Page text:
Unfortunately, the penalty for the most expedient solution: "breaking those rules to see that justice done" is, sadly enough, merely the price of the comfort of a lawyer's salary. Surely to advocate such a personal sacrifice is absolutely uncalled for. We ARE lawyers, after all. (huh?)

Thus, while we all agree on the point (normatively speaking, lawyers should be able to prevent injustice in unjust cases like this without getting disbarred), the realistic price of justice may be too high (realistically speaking, we've all got bills to pay).

In arguing that our system should not be changed to avoid such injustice, some will try to hide behind a rather unimpressive molehill made entirely of slippery slopes. Is there a hazard to change the rules to allow lawyers to break confidence? Yes. Is such a hazard threatened by changing our system to allow lawyers to betray a wrongful client, if we ONLY changed the rule so that lawyers would not be disbarred for doing so? Yes.

However, I ask you all, why on earth would you think that we would only "be allowed" to change one part of the system (disbarment regs) in order to provide justice in cases like this? The solutions available to us, through our intellect and training, are much greater than we often give ourselves credit for or and hence, the intellectual license to pursue.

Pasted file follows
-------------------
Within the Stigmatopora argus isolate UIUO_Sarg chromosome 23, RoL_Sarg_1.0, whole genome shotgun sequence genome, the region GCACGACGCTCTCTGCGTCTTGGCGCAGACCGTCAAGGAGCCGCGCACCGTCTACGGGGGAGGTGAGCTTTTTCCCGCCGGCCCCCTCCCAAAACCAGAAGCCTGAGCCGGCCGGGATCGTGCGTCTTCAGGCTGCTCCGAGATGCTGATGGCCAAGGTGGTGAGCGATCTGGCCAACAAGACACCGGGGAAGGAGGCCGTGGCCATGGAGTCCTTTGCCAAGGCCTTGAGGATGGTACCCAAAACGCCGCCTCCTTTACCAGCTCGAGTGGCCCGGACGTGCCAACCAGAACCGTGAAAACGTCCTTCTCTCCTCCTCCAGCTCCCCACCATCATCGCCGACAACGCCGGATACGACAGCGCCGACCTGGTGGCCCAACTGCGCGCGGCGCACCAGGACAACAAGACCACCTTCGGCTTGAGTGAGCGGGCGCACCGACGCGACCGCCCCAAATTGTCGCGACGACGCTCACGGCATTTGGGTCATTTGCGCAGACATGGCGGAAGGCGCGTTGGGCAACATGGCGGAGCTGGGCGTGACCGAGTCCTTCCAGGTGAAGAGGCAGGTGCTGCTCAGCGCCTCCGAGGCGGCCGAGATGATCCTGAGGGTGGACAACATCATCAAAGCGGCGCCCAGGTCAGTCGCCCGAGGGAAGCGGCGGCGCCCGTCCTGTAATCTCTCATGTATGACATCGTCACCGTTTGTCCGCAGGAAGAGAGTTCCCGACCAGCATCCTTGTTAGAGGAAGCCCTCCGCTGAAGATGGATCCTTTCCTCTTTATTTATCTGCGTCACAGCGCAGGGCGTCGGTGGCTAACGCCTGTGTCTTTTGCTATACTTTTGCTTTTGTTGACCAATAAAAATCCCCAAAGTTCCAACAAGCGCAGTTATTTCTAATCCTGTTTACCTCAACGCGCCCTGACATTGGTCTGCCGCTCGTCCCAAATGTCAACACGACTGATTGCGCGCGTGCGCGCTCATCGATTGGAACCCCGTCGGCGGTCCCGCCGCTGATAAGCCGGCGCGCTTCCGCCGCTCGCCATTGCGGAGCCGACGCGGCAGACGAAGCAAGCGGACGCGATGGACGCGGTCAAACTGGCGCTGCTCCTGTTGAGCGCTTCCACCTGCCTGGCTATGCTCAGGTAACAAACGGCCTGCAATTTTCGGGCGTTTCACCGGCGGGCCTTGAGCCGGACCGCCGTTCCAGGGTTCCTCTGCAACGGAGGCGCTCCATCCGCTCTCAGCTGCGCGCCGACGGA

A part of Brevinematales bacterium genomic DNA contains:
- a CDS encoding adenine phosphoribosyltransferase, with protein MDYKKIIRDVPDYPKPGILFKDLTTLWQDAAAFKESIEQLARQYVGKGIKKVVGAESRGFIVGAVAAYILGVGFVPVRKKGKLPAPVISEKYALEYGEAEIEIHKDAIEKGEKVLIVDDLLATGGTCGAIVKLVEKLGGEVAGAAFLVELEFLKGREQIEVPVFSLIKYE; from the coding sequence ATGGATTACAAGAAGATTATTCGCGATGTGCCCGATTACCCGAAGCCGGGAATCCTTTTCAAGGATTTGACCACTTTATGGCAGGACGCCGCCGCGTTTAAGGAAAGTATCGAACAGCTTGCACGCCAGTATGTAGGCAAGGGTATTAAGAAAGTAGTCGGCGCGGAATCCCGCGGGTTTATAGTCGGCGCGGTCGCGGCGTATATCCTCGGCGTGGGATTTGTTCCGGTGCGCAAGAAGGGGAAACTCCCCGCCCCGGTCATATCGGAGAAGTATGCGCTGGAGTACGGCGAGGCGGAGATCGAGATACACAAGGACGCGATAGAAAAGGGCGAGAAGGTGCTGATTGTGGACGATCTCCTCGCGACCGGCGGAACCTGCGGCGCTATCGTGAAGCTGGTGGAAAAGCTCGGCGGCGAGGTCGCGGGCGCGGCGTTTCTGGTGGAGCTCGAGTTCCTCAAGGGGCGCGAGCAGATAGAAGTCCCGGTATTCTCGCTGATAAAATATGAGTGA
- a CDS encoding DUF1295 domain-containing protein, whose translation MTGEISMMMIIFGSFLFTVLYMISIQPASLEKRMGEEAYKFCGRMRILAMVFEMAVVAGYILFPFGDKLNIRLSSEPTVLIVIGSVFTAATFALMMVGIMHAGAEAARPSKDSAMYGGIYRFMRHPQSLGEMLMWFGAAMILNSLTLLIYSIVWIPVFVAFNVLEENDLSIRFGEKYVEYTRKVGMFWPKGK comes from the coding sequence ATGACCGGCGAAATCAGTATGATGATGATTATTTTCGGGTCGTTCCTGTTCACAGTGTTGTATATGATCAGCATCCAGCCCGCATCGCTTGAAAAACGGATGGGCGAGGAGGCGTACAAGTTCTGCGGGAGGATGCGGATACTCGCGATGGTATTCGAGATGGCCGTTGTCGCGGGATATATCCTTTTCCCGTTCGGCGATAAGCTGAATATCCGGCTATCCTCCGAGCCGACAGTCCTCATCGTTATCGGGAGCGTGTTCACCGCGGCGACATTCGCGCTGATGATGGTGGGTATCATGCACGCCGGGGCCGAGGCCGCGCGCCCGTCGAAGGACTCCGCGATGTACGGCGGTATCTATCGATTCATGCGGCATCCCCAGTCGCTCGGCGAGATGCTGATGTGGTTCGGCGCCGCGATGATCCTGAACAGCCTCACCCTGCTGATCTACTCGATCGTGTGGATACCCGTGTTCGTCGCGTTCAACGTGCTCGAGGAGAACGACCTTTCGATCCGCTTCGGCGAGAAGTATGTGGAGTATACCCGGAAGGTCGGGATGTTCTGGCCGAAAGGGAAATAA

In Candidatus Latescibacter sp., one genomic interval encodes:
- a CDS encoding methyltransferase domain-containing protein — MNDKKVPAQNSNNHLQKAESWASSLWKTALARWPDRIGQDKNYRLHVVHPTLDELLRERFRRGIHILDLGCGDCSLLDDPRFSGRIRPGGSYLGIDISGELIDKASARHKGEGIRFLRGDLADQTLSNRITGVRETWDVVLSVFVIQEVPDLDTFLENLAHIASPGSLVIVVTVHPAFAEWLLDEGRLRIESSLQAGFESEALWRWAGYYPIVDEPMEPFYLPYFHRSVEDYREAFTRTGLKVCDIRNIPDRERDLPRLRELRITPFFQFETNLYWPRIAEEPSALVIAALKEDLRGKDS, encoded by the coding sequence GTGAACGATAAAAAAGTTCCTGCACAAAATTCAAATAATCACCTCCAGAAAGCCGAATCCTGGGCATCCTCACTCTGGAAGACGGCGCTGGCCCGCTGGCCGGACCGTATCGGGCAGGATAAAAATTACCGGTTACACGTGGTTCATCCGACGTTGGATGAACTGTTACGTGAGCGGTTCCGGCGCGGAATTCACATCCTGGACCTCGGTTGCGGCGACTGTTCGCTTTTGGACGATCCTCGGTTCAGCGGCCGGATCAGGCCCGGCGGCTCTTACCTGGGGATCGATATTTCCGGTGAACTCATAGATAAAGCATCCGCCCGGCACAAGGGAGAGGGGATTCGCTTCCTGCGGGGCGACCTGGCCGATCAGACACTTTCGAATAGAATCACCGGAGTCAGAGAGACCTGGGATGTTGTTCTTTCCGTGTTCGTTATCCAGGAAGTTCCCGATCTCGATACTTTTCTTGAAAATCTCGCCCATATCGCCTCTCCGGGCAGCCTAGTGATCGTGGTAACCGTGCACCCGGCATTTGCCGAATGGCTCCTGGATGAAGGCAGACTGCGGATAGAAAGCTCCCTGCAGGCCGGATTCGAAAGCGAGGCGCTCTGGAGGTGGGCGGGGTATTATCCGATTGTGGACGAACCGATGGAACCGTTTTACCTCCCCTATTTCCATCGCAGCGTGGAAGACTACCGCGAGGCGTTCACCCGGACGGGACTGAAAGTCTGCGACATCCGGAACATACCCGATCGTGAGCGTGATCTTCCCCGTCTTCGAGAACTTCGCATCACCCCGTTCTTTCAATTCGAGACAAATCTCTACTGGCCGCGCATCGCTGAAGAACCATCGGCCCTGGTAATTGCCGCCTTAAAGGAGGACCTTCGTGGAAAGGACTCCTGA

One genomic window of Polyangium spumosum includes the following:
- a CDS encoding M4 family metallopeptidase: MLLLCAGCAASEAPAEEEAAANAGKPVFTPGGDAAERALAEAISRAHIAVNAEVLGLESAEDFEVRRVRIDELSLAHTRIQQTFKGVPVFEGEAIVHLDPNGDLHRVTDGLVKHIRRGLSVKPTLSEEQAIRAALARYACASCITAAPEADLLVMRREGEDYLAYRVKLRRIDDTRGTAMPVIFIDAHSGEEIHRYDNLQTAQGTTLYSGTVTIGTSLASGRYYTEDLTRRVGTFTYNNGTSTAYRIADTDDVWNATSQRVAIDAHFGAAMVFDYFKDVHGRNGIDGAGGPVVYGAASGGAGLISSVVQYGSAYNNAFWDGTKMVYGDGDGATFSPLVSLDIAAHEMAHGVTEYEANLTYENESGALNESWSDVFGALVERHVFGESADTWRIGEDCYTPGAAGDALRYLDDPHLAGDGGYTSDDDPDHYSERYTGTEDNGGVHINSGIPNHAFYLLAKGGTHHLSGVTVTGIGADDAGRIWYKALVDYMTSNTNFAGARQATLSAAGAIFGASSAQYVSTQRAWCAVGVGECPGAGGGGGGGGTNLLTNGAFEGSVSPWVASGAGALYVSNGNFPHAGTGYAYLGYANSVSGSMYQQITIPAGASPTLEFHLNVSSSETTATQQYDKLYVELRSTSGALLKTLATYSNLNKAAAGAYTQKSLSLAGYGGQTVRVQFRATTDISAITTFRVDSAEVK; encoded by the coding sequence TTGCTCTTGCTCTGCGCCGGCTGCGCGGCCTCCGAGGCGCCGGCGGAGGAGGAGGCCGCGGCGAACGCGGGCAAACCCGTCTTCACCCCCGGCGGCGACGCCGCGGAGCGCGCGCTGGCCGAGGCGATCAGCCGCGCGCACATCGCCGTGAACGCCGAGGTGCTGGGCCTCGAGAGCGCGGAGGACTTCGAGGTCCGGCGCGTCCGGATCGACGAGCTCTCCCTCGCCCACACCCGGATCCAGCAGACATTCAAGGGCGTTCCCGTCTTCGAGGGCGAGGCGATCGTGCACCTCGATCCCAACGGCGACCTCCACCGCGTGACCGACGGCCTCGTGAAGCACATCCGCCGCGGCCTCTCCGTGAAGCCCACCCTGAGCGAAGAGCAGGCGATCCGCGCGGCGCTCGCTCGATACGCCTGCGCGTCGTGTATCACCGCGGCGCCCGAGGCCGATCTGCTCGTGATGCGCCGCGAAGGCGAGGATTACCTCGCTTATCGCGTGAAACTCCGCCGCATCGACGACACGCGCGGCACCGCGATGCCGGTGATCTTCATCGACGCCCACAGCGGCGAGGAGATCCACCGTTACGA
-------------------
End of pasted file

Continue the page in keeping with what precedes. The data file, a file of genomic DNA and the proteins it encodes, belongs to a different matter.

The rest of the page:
Yes, of course we should change our justice system to make it more just. Yes, also we should avoid the slippery slope (and, *gasp* loss of lifestyle) that so many of us are afraid of. Why not have a court of equity type body by which the judicial branch can grant pardon to both the unjustly imprisoned innocent man AND the morally upright lawyer for proving that innocence? To prevent lawyers from losing clients, the decisions reached in the equity-based adjudicatory process would not be allowed as evidence in any other trail (i.e. the trial of the real malfeasor).

Or, more easily achieved still, why not use our most invested community to solve some of this injustice? Why not have a rule here at Boalt by which the tuition of an alumni who makes such a justice-reifying choice and thus looses their lawyerific lifestyle is completely forgiven, even paid back if it has been paid off? Thereby, although one loses the ability to practice law, the economic damage is mitigated and a new education may be pursued, all while increasing the justice of our system. (Call Socrates, he might disagree on my use of justice here, but I hope that you dear reader, do not).